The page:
Salesforce objects and fields are analogous to database tables and the table columns. Objects and fields structure your data. For example, the central object in the Salesforce data model represents accounts—companies and organizations involved with your business, such as customers, partners, and competitors.
The term “record” describes a particular occurrence of an object (such as a specific account like “IBM” or “United Airlines” that is represented by an Account object). A record is analogous to a row in a database table.
Objects already created for you by Salesforce are called standard objects. Objects that you create in your organization with the user interface or with the Metadata API are called custom objects. Objects you create that map to data stored outside your organization are called external objects.
While this insight describes all of the objects available in the API, your applications work with only the objects that you are authorized to access. Programmatic access to objects is determined by the objects defined in your organization, your organization configuration, your user permissions and access settings (which are configured by your organization’s Salesforce admin), your data sharing model, and other factors related specifically to the object.
Most of the objects accessible through the API are read-write objects. However, there are a few objects that are read-only. This fact is noted in the description for the object.
For details about the data types and size restrictions for each object’s fields, see the Salesforce Field Reference Guide.
- Salesforce Objects Release Notes
Use the Salesforce Release Notes to learn about the most recent updates and changes to Salesforce Objects.
- Primitive Data Types
- Field Types
- API Field Properties
- Required Fields
- System Fields
- Frequently Occurring Fields
In addition to system fields, these fields are found on many objects.
- Compound Fields
Compound fields group together multiple elements of primitive data types, such as numbers or strings, to represent complex data types, such as a location or an address. Compound fields are an abstraction that can simplify application code that handles the values, leading to more concise, understandable code.
- Custom Objects
In the user interface, you can extend your org’s data by defining custom objects. Custom objects are custom database tables that allow you to store information unique to your organization. For custom objects, the custom flag—a Boolean field in the describe results—is true.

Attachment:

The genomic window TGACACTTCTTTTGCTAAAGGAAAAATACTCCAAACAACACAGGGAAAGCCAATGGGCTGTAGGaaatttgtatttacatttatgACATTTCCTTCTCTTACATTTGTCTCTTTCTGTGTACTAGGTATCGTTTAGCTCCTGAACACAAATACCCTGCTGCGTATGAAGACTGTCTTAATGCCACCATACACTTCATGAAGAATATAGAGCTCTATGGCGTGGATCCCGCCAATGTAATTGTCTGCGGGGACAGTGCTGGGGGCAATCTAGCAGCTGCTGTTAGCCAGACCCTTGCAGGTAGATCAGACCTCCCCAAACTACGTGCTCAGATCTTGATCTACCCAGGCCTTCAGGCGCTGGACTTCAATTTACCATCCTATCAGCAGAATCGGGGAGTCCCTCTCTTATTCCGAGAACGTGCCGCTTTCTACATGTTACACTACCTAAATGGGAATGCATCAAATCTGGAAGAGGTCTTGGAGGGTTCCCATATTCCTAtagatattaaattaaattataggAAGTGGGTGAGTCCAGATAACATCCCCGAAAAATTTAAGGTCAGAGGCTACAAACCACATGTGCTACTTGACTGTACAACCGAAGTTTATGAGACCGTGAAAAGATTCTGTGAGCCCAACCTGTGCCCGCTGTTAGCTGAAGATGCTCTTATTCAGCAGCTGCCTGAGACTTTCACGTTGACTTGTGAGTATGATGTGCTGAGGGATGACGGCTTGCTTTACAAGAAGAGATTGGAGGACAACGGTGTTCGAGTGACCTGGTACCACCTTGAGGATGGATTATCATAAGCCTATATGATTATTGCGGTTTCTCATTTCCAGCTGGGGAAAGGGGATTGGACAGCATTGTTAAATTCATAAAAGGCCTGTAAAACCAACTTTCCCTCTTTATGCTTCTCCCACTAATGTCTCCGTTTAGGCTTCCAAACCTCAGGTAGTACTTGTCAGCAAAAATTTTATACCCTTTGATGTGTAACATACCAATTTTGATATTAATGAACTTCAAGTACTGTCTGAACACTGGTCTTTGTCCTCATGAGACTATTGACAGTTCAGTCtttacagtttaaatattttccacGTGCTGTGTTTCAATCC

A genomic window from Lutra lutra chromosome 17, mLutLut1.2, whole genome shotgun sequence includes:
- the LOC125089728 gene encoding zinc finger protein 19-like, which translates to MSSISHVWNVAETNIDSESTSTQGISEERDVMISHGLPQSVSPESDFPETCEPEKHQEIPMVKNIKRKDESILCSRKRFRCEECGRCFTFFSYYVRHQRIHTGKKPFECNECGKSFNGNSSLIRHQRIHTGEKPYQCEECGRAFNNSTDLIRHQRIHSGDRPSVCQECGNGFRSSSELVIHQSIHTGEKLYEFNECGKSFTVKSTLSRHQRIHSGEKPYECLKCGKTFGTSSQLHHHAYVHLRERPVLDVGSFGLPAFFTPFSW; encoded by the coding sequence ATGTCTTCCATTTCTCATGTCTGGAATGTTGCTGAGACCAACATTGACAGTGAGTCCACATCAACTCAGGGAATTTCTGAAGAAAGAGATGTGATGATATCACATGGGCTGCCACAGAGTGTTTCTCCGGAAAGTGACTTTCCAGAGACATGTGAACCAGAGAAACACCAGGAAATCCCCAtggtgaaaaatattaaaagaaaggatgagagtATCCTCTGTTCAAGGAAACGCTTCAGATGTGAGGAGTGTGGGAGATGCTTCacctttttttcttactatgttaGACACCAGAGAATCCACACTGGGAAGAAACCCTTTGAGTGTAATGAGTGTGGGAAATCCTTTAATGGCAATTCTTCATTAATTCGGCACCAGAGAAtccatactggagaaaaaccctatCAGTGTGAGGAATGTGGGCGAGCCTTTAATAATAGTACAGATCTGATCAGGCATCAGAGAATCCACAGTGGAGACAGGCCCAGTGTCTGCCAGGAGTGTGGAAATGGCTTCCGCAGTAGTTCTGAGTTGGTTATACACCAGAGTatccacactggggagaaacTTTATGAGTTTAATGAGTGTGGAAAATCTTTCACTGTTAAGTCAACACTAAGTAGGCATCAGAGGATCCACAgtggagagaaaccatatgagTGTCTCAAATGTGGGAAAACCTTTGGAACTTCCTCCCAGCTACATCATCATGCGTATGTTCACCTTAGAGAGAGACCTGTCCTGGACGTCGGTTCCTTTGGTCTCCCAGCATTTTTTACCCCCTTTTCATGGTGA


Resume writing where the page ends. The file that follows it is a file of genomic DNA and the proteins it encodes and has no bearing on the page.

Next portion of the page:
- Custom Fields
- AppExchange Object Prefixes and the API
- Relationships Among Standard Objects and Fields
- Factors that Affect Data Access
Some factors affect access to your organization’s data.
- Field and Type Differences in Salesforce Apps and APIs
- External Objects
External objects are supported in API version 32.0 and later. External objects are similar to custom objects, but external object record data is stored outside your Salesforce organization. For example, perhaps you have data that’s stored on premises in an enterprise resource planning (ERP) system. Instead of copying the data into your org, you can use external objects to access the data in real time via web service callouts.
- Big Objects
A big object stores and manages massive amounts of data on the Salesforce platform. You can archive data from other objects or bring massive datasets from outside systems into a big object to get a full view of your customers. Clients and external systems use a standard set of APIs to access big object data. A big object provides consistent performance, whether you have 1 million records, 100 million, or even 1 billion. This scale gives a big object its power and defines its features.
- Object Interfaces
An object interface defines the business logic that an object implements. The object that implements the interface, called the implementor, stores the data and implements the business logic.